The modest measure of anonymity afforded to queries does not extend to downloading. Some Gnutella applications, e.g. BearShare, keep logs in standard Web server format of all file requests and downloads. This strengthens the concept of a running instance of BearShare being effectively equivalent to a transient Web site, and it gives the BearShare operator as much visibility into his site's traffic as any Web site operator has: time-stamped records of IP addresses and the files they requested and downloaded. Anonymity in downloading is strengthened to the degree transient Web site operators do not keep or do not review logs, just as with conventional Web sites.
"Sharing" files by hosting them on a transient Web site is only somewhat more anonymous than doing so on a permanent Web site. It is not difficult to detect and track new sites on the public network. Clip2, LimeWire and other endeavors run automated systems that continuously discover host addresses. GnuFrog, a Web-based gateway to Gnutella, discovers transient sites and conveniently rank-orders them by the number of files each has available. In fact, simply connecting a Gnutella application to the network will result in passive discovery of host addresses. BearShare, LimeWire and other servents support browsing of the content available on a given site, making it easy to see the entirety of a user's shared files. In the end, the anonymity enjoyed by the operator of a transient Web site is no stronger than an ISP's records of and policies related to tracking which customers were assigned which IP addresses when.
A scarcity of hyperlinks, a lack of sense of place, a built-in search engine, negligible marketing costs, negligible distribution costs, semi-anonymous broadcast querying, downloading and sharing anonymity dependent on other users and ISPs; from just this partial survey, the transient Web as realized through Gnutella certainly introduces some new wrinkles relative to the Web we're used to. The fun is only beginning, however.
Recent Tales from the Transient Web
The fact that transient Web servers run on end-user PCs puts end-user data at risk of unauthorized or unintentionally authorized exposure. Many users have a limited understanding of what they are doing by running a Gnutella application, and they may wind up exposing much more content to the network than they intended. CNET reported in early February that browser cookie files were not hard to find on the Gnutella network.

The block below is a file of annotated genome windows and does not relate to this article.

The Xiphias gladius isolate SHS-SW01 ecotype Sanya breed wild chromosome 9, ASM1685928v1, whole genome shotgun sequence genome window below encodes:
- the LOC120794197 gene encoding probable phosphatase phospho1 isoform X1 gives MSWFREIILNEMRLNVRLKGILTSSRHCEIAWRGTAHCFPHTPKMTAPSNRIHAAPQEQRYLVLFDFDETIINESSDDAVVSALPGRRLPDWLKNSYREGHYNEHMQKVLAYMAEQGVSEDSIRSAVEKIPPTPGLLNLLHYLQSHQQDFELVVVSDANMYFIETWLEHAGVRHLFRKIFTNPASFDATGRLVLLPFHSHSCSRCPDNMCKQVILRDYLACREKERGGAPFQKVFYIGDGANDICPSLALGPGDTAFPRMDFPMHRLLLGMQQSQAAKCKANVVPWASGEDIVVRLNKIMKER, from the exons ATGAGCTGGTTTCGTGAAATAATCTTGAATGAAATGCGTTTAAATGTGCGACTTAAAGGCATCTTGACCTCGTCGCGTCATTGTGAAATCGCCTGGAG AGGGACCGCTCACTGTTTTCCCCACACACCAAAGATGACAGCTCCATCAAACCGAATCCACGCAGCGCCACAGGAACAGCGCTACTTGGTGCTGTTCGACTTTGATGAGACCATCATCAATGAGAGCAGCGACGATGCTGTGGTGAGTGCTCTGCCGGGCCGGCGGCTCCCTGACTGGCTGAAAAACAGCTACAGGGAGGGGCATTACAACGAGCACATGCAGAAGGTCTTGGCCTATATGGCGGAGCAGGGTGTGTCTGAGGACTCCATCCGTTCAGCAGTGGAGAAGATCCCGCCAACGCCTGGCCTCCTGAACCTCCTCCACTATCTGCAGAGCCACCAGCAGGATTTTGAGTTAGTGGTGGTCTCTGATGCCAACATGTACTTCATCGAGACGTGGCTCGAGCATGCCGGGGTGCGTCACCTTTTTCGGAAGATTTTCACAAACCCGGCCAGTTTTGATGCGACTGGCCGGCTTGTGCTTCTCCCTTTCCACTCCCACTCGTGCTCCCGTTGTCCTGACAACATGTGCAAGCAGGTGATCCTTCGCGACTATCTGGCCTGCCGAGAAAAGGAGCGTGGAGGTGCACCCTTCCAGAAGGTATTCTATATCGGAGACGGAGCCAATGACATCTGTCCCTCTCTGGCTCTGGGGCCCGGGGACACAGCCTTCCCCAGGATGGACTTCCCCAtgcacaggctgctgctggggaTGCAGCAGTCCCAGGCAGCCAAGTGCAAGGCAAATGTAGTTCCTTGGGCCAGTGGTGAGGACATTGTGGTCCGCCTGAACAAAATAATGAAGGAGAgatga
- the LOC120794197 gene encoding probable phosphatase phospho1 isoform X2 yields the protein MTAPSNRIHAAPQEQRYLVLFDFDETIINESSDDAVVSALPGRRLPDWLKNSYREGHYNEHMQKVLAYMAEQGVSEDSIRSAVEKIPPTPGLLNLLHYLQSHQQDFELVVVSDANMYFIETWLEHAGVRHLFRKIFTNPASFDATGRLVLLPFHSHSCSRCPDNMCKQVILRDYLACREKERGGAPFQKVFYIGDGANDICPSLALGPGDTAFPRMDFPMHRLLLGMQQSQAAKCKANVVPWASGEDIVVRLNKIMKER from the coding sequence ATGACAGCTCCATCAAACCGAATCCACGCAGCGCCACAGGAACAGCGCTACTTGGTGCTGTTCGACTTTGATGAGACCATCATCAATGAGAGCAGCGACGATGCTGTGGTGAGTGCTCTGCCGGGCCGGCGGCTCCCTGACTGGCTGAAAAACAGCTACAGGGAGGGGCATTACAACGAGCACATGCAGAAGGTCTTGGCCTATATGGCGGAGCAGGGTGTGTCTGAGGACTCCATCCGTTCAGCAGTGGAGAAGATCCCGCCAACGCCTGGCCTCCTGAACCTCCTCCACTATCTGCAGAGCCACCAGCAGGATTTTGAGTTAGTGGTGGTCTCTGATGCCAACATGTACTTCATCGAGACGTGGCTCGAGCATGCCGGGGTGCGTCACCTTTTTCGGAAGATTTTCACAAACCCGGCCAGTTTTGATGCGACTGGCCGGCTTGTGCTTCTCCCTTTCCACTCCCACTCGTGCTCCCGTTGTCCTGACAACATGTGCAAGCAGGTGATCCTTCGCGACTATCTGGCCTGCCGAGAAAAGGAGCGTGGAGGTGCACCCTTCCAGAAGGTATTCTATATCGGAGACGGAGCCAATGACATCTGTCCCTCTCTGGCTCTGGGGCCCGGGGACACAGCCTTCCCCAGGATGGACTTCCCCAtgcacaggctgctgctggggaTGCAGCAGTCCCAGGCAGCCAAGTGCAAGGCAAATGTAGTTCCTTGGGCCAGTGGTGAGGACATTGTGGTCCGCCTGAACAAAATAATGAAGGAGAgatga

A search for Netscape's
cookies.txt usually turns up a number of hits; searching for the name of a popular Web site may return corresponding Internet Explorer cookie files. Presumably, these "private" files are available on the public network because users unintentionally shared the folders containing them. Worse yet, once the files are made available, other users may download and redistribute them. Once the cat is out of the bag, it's nearly impossible to get it back in. Less frequently, Clip2 has found instances of Microsoft Outlook data files on transient sites. A single
outlook.pst file can be extremely compromising in that it contains a combination of e-mail messages, calendar data, contact records, notes and other personal data. Users are well advised to exercise caution when configuring what they "share."
Is it possible that even after setting the "shared" folders with care, data can be compromised unexpectedly? Yes, Gnutella applications could have security vulnerabilities - cookie and other files may be exposed due to bugs in servents - but no such faults have been identified thus far. This concern is a good argument for installing well-supported, well-tested Gnutella servents instead of "unknown" apps. But what if an unknown app installed itself?